USS Constitution Sails Into Boston Harbor Once Again
America's oldest commissioned warship returned to Boston's waters in shipshape on Sunday night.
The USS Constitution eased into the water at Charlestown Navy Yard in Boston National Historical Park on Sunday evening. The dry dock in which it had been repaired was flooded, according to a statement from the U.S. Navy, and at 11:15 p.m. the ship sailed into Boston Harbor. The Boston Globe reported that about 300 people gathered around the ship to see it hit the waters again, and there was a celebration at the USS Constitution Museum.
The Constitution was named by President George Washington and won three major battles during the War of 1812, where it earned its famous nickname, "Old Ironsides." Reportedly, a British sailor shouted "Huzza! Her sides are made of iron!" after cannonballs bounced off the ship during the war.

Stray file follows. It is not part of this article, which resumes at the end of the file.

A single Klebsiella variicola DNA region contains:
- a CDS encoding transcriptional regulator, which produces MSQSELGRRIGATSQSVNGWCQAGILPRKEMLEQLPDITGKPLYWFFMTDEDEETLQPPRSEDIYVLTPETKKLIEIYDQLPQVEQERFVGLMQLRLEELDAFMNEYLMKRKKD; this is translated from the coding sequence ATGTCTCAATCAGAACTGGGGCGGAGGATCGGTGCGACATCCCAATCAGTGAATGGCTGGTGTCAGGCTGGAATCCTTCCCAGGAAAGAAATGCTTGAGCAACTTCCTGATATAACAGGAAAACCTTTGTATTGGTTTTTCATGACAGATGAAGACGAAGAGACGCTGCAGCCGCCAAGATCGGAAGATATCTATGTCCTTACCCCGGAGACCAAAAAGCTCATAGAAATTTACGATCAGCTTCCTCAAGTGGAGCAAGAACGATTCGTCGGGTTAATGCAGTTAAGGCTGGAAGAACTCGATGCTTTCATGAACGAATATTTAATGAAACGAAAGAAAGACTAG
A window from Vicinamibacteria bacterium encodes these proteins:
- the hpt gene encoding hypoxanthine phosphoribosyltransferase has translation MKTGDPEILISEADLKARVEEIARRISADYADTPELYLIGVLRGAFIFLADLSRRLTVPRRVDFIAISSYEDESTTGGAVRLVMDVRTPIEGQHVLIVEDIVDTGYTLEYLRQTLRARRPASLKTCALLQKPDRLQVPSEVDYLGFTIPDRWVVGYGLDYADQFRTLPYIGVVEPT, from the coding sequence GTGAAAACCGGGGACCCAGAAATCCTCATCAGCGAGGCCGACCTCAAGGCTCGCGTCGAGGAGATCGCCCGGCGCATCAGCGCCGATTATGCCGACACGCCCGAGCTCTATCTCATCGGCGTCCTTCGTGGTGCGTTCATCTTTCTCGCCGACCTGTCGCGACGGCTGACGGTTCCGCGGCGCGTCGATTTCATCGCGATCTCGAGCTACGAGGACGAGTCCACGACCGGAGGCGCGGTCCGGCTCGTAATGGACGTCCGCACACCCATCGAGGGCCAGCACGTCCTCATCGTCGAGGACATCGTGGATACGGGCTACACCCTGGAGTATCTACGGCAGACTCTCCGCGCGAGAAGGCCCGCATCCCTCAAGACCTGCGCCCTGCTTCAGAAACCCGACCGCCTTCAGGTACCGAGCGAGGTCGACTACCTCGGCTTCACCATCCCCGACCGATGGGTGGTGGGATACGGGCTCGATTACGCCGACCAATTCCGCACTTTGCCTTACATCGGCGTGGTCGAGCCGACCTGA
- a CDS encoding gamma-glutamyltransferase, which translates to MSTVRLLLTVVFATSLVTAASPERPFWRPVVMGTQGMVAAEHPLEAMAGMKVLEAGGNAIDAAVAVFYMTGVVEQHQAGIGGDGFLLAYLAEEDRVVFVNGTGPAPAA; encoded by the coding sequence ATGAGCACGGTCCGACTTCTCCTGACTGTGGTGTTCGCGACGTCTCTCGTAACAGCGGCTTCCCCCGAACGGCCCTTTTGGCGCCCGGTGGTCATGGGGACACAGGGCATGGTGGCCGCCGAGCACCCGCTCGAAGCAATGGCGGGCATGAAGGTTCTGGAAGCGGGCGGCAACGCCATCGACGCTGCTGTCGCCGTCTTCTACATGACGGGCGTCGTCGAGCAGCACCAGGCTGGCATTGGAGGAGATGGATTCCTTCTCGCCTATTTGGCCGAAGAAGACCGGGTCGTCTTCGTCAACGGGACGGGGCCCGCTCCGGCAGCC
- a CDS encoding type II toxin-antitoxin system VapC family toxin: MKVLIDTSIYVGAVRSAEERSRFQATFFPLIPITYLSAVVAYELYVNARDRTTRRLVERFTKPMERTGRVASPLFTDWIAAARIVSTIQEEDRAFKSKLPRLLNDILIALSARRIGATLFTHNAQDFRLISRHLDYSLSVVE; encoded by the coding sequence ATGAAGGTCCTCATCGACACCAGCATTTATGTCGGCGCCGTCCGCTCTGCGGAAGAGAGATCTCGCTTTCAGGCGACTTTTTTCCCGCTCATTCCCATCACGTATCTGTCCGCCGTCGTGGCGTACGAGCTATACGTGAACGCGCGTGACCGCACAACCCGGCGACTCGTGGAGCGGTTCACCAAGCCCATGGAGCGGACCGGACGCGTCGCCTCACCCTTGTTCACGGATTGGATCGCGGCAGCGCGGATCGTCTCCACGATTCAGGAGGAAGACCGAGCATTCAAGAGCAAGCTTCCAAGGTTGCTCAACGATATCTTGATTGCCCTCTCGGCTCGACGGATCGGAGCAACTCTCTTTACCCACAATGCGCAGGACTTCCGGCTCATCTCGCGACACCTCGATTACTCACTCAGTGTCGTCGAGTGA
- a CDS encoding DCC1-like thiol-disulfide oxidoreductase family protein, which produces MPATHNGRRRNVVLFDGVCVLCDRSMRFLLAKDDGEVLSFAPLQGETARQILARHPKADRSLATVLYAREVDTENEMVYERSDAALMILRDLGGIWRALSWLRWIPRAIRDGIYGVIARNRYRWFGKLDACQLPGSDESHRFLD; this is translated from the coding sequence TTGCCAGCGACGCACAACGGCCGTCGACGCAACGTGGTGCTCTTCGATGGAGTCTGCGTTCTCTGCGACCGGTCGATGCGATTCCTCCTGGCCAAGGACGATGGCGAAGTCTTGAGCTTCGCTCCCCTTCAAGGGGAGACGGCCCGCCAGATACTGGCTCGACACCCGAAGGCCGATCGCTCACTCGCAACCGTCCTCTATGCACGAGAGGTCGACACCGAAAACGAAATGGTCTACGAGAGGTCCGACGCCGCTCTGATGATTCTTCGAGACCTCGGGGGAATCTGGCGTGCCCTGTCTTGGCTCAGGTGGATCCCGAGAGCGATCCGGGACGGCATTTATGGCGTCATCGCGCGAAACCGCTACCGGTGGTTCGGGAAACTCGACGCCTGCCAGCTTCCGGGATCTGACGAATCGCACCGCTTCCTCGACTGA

The ship was retired from active military service in 1855, according to History.com. Today, it's based in the Charlestown Navy Yard where it is a touring national landmark.
Commander Robert Gerosa, commanding officer of the Constitution, said he was proud of the hard work and dedication of his sailors during the restoration, according to a statement from the U.S. Navy.
"This is it, this is what we've been striving for the last 26 months," Gerosa said. "We are again in the water where ships need to be."
This is nothing new for "Old Ironsides," as it undergoes repairs about every 20 years. The $12 million restoration process took more than two years to complete — the 100 hull planks were replaced, the ship's cutwater, or forward edge, was re-built, and the ship's rigging, upper masts and yards, the spars that hold the sails, were repaired, according to the U.S. Navy.
The ship is expected to continue restoration work at a nearby pier before re-opening to the public in early September.
Christianna Silva is an NPR Digital News intern.
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